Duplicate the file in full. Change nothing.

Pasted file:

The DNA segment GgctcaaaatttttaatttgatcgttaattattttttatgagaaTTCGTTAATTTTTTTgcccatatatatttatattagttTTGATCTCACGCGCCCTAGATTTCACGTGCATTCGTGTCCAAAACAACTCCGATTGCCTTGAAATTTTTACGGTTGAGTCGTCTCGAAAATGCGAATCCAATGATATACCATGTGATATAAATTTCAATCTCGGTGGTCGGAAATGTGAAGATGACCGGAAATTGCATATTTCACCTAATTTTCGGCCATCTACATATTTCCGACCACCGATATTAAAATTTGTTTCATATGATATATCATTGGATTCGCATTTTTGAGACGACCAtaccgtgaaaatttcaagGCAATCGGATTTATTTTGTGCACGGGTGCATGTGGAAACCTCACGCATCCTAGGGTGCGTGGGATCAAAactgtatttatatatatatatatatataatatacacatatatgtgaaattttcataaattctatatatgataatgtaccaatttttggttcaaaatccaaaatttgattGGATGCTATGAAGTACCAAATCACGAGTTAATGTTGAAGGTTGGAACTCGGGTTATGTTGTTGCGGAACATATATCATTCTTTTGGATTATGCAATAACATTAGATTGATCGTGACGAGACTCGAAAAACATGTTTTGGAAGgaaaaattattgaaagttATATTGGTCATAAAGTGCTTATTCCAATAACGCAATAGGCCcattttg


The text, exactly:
The DNA segment GgctcaaaatttttaatttgatcgttaattattttttatgagaaTTCGTTAATTTTTTTgcccatatatatttatattagttTTGATCTCACGCGCCCTAGATTTCACGTGCATTCGTGTCCAAAACAACTCCGATTGCCTTGAAATTTTTACGGTTGAGTCGTCTCGAAAATGCGAATCCAATGATATACCATGTGATATAAATTTCAATCTCGGTGGTCGGAAATGTGAAGATGACCGGAAATTGCATATTTCACCTAATTTTCGGCCATCTACATATTTCCGACCACCGATATTAAAATTTGTTTCATATGATATATCATTGGATTCGCATTTTTGAGACGACCAtaccgtgaaaatttcaagGCAATCGGATTTATTTTGTGCACGGGTGCATGTGGAAACCTCACGCATCCTAGGGTGCGTGGGATCAAAactgtatttatatatatatatatatataatatacacatatatgtgaaattttcataaattctatatatgataatgtaccaatttttggttcaaaatccaaaatttgattGGATGCTATGAAGTACCAAATCACGAGTTAATGTTGAAGGTTGGAACTCGGGTTATGTTGTTGCGGAACATATATCATTCTTTTGGATTATGCAATAACATTAGATTGATCGTGACGAGACTCGAAAAACATGTTTTGGAAGgaaaaattattgaaagttATATTGGTCATAAAGTGCTTATTCCAATAACGCAATAGGCCcattttg